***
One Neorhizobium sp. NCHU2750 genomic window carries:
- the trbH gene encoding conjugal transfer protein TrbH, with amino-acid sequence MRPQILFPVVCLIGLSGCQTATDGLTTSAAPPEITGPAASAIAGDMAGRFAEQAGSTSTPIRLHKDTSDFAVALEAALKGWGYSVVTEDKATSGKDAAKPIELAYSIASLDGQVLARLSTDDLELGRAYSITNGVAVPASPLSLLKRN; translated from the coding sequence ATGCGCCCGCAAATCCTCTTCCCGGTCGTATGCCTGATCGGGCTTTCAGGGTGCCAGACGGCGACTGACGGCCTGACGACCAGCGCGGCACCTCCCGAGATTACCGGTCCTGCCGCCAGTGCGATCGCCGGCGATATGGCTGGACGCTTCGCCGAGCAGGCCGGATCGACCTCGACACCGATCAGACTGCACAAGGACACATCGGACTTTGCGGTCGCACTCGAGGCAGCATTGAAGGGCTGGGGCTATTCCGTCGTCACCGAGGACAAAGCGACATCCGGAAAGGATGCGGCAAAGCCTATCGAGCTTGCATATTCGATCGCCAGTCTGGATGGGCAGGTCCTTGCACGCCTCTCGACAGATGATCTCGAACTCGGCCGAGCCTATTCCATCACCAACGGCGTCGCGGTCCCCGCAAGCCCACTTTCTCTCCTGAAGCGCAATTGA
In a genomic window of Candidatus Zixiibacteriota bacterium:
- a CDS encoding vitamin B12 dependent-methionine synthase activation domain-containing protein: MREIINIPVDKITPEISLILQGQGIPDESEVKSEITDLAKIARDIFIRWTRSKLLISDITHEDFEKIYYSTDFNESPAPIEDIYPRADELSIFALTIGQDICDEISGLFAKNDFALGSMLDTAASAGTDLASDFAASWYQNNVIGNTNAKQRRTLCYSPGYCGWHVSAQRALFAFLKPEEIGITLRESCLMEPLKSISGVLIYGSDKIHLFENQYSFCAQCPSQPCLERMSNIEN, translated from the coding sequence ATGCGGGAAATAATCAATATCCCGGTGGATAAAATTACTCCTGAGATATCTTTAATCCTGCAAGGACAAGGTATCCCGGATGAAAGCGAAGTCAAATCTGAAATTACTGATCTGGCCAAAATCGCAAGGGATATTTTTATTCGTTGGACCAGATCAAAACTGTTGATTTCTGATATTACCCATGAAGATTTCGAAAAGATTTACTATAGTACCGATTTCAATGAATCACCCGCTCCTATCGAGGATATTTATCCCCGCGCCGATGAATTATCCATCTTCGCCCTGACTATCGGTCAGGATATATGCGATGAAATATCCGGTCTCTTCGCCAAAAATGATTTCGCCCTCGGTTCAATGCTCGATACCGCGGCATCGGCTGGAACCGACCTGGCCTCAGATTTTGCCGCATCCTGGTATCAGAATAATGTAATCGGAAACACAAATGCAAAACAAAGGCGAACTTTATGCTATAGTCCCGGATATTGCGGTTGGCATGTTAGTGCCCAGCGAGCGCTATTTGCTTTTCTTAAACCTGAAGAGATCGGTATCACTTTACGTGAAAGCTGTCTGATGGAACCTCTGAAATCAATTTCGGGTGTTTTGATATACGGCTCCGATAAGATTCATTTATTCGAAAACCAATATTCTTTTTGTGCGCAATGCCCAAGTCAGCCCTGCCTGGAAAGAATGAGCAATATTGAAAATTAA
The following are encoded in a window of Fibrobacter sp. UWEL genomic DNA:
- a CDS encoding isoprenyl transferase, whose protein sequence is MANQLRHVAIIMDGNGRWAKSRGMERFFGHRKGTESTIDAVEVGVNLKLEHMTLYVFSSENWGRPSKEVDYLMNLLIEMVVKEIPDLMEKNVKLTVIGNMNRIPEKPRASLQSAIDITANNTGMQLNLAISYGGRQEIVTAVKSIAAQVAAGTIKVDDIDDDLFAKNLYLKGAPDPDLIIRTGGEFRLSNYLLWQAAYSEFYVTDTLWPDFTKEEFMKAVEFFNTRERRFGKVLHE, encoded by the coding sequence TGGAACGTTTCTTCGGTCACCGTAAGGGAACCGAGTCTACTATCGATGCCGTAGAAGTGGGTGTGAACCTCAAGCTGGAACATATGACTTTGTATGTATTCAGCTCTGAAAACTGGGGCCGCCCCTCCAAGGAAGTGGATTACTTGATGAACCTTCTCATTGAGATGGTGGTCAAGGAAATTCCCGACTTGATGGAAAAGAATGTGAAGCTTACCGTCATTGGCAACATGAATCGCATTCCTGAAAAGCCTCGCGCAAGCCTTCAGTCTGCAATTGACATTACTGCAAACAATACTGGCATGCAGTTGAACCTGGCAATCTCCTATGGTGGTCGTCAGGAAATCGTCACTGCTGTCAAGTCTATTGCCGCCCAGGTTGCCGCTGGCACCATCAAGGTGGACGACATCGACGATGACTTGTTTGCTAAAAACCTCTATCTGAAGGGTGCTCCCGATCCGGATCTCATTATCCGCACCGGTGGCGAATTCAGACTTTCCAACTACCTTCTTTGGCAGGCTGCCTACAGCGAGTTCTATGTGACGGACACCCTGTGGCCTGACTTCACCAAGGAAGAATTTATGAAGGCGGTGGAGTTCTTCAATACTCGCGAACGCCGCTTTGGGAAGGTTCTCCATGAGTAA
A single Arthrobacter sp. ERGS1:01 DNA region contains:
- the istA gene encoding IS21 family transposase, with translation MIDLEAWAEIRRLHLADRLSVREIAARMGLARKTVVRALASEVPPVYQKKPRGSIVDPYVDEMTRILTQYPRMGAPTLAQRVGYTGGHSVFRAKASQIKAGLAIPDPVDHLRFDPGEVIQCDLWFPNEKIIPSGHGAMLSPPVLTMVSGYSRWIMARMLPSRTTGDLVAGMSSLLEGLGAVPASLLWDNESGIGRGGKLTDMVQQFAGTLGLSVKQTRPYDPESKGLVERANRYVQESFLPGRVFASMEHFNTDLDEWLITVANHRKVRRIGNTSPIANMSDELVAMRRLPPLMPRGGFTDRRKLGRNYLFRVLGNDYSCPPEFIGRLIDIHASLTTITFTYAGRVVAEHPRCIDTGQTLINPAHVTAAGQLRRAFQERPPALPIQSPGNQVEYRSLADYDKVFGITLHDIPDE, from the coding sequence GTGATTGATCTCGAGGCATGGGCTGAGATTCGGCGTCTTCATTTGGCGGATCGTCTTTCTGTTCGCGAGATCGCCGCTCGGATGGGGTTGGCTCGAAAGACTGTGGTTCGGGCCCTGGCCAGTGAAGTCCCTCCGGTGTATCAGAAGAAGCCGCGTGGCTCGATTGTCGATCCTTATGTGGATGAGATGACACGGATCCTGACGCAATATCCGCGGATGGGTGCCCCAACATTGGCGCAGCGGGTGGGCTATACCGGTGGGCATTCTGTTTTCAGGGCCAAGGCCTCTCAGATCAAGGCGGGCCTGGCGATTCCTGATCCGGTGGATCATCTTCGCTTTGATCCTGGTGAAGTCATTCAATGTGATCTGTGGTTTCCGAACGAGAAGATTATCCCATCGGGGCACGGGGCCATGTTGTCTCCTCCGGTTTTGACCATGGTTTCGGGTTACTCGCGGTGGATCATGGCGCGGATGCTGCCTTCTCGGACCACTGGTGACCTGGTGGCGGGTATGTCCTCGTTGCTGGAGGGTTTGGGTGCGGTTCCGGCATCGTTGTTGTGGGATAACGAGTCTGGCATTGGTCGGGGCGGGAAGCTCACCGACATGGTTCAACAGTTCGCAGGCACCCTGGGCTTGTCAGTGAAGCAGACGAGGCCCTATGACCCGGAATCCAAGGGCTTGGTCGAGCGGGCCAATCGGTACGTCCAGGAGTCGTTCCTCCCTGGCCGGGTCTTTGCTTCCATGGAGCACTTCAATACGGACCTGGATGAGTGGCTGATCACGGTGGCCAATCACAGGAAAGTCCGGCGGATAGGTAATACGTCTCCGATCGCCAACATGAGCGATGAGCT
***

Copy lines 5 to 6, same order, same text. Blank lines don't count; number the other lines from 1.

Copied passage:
The following are encoded in a window of Fibrobacter sp. UWEL genomic DNA:
- a CDS encoding isoprenyl transferase, whose protein sequence is MANQLRHVAIIMDGNGRWAKSRGMERFFGHRKGTESTIDAVEVGVNLKLEHMTLYVFSSENWGRPSKEVDYLMNLLIEMVVKEIPDLMEKNVKLTVIGNMNRIPEKPRASLQSAIDITANNTGMQLNLAISYGGRQEIVTAVKSIAAQVAAGTIKVDDIDDDLFAKNLYLKGAPDPDLIIRTGGEFRLSNYLLWQAAYSEFYVTDTLWPDFTKEEFMKAVEFFNTRERRFGKVLHE, encoded by the coding sequence TGGAACGTTTCTTCGGTCACCGTAAGGGAACCGAGTCTACTATCGATGCCGTAGAAGTGGGTGTGAACCTCAAGCTGGAACATATGACTTTGTATGTATTCAGCTCTGAAAACTGGGGCCGCCCCTCCAAGGAAGTGGATTACTTGATGAACCTTCTCATTGAGATGGTGGTCAAGGAAATTCCCGACTTGATGGAAAAGAATGTGAAGCTTACCGTCATTGGCAACATGAATCGCATTCCTGAAAAGCCTCGCGCAAGCCTTCAGTCTGCAATTGACATTACTGCAAACAATACTGGCATGCAGTTGAACCTGGCAATCTCCTATGGTGGTCGTCAGGAAATCGTCACTGCTGTCAAGTCTATTGCCGCCCAGGTTGCCGCTGGCACCATCAAGGTGGACGACATCGACGATGACTTGTTTGCTAAAAACCTCTATCTGAAGGGTGCTCCCGATCCGGATCTCATTATCCGCACCGGTGGCGAATTCAGACTTTCCAACTACCTTCTTTGGCAGGCTGCCTACAGCGAGTTCTATGTGACGGACACCCTGTGGCCTGACTTCACCAAGGAAGAATTTATGAAGGCGGTGGAGTTCTTCAATACTCGCGAACGCCGCTTTGGGAAGGTTCTCCATGAGTAA